Frustrating the Fraudster — Civil Law Weapons

Published date01 April 1999
Date01 April 1999
AuthorRinita Sarker
Subject MatterAccounting & finance
Journal of Money Laundering Control Vol. 3 No. 2
Frustrating the Fraudster Civil Law Weapons
Rinita Sarker
Fraud has never respected national boundaries. But
the advent of the Internet and modern technology
has increased the ease with which money and docu-
ments can be transferred worldwide. The Fraud
Advisory Panel's first annual report estimates that
fraud could be costing £5bn a year and is likely to
get worse following the introduction of the Euro
and the growth in e-commerce1. When fraud is
unearthed, there arc three key elements to frustrating
the fraudster and recovering the monies, namely
speed, secrecy and surprise.
This paper focuses on the steps that can be taken to
find and freeze assets utilising these key elements. In
particular, it concentrates on what has been described
as 'the law's two nuclear weapons'2 the freezing
injunction and the search order. The majority of
cases referred to pre-date the new civil procedure
rules and as such are no longer binding. However,
they may still be regarded as persuasive.
The article also briefly examines some of the
problems that can arise if jurisdictional considerations
are ignored.
What is it?
Despite being described as a 'nuclear weapon' this is
something of a misnomer, as the intention behind a
freezing injunction and search order is preservation,
not destruction. A freezing injunction restrains an
alleged wrongdoer from dealing with his assets (up
to the value of the claimant's claim) until trial or
further order. It docs not provide the claimant with
security over the defendant's assets or priority over
other creditors. If the defendant disobeys the order
he will be in contempt of court and may be liable
to imprisonment.
To obtain the injunction there are a number of
pre-conditions that need to be satisfied.
Pre-conditions to granting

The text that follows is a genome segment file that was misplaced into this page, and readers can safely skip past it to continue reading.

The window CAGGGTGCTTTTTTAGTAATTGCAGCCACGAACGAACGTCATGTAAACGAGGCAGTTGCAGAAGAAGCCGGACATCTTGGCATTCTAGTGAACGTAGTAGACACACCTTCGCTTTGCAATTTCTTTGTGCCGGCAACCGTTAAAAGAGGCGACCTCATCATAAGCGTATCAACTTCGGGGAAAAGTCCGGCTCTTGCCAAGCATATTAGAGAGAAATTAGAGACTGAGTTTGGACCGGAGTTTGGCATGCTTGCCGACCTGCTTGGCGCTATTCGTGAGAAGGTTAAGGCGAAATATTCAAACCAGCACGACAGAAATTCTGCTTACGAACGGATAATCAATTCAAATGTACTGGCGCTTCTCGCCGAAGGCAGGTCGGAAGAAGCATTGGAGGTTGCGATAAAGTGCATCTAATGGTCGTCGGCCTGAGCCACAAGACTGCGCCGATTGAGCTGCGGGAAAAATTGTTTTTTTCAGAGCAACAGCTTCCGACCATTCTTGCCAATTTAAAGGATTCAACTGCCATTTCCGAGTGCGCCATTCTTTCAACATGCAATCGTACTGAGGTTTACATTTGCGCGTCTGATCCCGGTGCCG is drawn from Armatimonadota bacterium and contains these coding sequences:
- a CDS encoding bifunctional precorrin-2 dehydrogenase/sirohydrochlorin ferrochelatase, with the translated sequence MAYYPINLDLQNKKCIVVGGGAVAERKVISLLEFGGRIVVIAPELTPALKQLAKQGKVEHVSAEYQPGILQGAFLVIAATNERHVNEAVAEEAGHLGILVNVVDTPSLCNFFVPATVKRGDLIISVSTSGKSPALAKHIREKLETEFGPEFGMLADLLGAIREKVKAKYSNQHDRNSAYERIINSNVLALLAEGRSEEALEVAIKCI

a freezing injunction
The claimant has to establish the following.
(1) A cause of action over which the English court
has jurisdiction. It has no jurisdiction to grant a
freezing injunction in support of proceedings
before the courts of a foreign country except
those party to the 1968 Brussels and 1988
Lugano Conventions. Article 24 of the Brussels
Convention and ss. 24—25 of the Civil Juris-
diction and Judgments Act 1982 empower the
English court to grant protective measures in
aid of substantive proceedings elsewhere within
the EU.
(2) The claimant must also establish that:
2.1 there are assets which can be frozen;
2.2 if a UK freezing injunction is being sought
there must be assets in the UK;
2.3 if a worldwide freezing injunction is being
sought it must be demonstrated, amongst
other things, that the defendant has foreign
(3) The claimant must establish that there is a
substantive action:
3.1 that he has a good arguable case; and
3.2 that there is a real risk of dissipation of the
A freezing injunction may be granted at any time
before or after judgment.
The injunction will usually be applied for ex parte,
that is on a without-notice basis where secrecy is
essential, before proceedings are issued so as to
avoid alerting the defendant.
Otherwise the application is made on three days'
notice by application to a judge in chambers. Papers
to be lodged at court include the draft order with,
if possible, a copy on computer disk to allow for
speedy amendments at the hearing; an affidavit in
support (although the CPR generally dispenses
with affidavits, they are still required for the purpose
of freezing and search orders); a draft claim form; and
an application notice.
In cases of emergency, applications can be made on
documentation alone, on oral representation alone,
by telephone and, in extreme cases, out of court
The claimant has an absolute duty to make full
and frank disclosure of all material facts including
any defence which the defendant has indicated in
Journal of Money Laundering Control
3, No. 2, 1999, pp. 143-146
© Henry Stewart Publications
ISSN 1368-5201
Page 143

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